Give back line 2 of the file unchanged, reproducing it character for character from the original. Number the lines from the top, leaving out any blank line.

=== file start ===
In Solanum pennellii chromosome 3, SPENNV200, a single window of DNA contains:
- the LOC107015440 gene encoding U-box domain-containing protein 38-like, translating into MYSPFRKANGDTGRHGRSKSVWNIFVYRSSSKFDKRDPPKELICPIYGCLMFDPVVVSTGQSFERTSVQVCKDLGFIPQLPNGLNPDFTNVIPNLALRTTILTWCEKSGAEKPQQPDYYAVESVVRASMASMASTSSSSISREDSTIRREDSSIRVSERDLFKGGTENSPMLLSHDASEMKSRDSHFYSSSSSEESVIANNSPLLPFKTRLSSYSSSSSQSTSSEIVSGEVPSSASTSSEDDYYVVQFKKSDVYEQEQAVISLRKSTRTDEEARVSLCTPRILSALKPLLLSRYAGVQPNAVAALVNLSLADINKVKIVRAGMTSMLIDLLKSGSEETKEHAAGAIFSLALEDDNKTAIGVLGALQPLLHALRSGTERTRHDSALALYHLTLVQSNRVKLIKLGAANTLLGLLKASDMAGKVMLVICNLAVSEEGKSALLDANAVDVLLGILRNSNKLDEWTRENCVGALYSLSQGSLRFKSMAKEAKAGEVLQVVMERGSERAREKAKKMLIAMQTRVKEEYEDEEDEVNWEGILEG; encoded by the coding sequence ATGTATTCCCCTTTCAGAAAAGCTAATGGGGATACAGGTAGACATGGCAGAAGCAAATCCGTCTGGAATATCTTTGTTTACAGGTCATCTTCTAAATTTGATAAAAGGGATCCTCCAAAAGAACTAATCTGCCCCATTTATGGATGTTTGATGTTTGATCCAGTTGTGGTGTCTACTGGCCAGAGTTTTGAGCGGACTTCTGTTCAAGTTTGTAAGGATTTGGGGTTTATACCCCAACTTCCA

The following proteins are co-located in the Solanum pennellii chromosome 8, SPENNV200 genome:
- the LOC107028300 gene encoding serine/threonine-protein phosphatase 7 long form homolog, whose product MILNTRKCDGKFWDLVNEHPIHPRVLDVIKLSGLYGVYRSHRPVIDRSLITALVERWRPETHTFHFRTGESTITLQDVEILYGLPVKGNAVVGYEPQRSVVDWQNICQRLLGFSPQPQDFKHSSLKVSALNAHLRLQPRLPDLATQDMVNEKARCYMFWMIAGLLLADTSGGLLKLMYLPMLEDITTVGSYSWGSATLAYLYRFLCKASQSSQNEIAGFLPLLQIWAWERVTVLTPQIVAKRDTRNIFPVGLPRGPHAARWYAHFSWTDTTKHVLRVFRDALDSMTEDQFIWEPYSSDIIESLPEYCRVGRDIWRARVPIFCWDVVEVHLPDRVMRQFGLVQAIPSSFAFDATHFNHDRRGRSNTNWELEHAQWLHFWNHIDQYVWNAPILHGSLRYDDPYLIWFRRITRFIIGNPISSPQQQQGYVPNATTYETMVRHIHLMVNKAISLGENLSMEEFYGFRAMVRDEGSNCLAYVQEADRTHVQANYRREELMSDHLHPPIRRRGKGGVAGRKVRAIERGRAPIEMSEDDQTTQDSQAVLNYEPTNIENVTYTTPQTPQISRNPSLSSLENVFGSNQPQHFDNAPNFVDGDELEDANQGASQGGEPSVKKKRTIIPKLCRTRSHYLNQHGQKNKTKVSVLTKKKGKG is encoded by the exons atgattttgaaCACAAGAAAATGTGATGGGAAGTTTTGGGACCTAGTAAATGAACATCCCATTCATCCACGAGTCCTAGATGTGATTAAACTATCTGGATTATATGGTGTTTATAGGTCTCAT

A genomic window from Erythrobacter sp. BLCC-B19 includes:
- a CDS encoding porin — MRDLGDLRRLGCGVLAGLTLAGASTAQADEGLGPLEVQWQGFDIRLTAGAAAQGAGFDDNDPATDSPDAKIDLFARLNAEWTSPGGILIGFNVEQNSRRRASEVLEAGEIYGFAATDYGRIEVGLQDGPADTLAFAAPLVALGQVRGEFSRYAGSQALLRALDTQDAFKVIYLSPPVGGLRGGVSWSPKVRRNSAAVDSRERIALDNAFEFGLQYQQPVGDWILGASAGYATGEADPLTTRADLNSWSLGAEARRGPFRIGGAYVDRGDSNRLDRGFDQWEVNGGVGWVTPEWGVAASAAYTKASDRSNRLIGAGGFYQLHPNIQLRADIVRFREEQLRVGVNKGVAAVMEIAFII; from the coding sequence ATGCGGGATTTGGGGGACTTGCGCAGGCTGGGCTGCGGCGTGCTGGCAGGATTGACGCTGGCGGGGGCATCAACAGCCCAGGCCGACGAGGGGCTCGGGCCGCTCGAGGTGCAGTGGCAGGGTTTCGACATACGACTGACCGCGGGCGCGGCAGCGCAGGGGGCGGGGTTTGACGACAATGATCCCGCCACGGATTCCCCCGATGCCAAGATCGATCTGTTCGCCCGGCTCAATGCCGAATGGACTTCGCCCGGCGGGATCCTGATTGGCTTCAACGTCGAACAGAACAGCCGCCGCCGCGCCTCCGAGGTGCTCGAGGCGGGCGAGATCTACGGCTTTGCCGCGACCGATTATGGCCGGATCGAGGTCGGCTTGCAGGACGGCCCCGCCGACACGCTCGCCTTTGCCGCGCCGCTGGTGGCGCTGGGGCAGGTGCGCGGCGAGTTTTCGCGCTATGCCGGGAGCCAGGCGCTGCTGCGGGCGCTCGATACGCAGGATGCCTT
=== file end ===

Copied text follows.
- the LOC107015440 gene encoding U-box domain-containing protein 38-like, translating into MYSPFRKANGDTGRHGRSKSVWNIFVYRSSSKFDKRDPPKELICPIYGCLMFDPVVVSTGQSFERTSVQVCKDLGFIPQLPNGLNPDFTNVIPNLALRTTILTWCEKSGAEKPQQPDYYAVESVVRASMASMASTSSSSISREDSTIRREDSSIRVSERDLFKGGTENSPMLLSHDASEMKSRDSHFYSSSSSEESVIANNSPLLPFKTRLSSYSSSSSQSTSSEIVSGEVPSSASTSSEDDYYVVQFKKSDVYEQEQAVISLRKSTRTDEEARVSLCTPRILSALKPLLLSRYAGVQPNAVAALVNLSLADINKVKIVRAGMTSMLIDLLKSGSEETKEHAAGAIFSLALEDDNKTAIGVLGALQPLLHALRSGTERTRHDSALALYHLTLVQSNRVKLIKLGAANTLLGLLKASDMAGKVMLVICNLAVSEEGKSALLDANAVDVLLGILRNSNKLDEWTRENCVGALYSLSQGSLRFKSMAKEAKAGEVLQVVMERGSERAREKAKKMLIAMQTRVKEEYEDEEDEVNWEGILEG; encoded by the coding sequence ATGTATTCCCCTTTCAGAAAAGCTAATGGGGATACAGGTAGACATGGCAGAAGCAAATCCGTCTGGAATATCTTTGTTTACAGGTCATCTTCTAAATTTGATAAAAGGGATCCTCCAAAAGAACTAATCTGCCCCATTTATGGATGTTTGATGTTTGATCCAGTTGTGGTGTCTACTGGCCAGAGTTTTGAGCGGACTTCTGTTCAAGTTTGTAAGGATTTGGGGTTTATACCCCAACTTCCA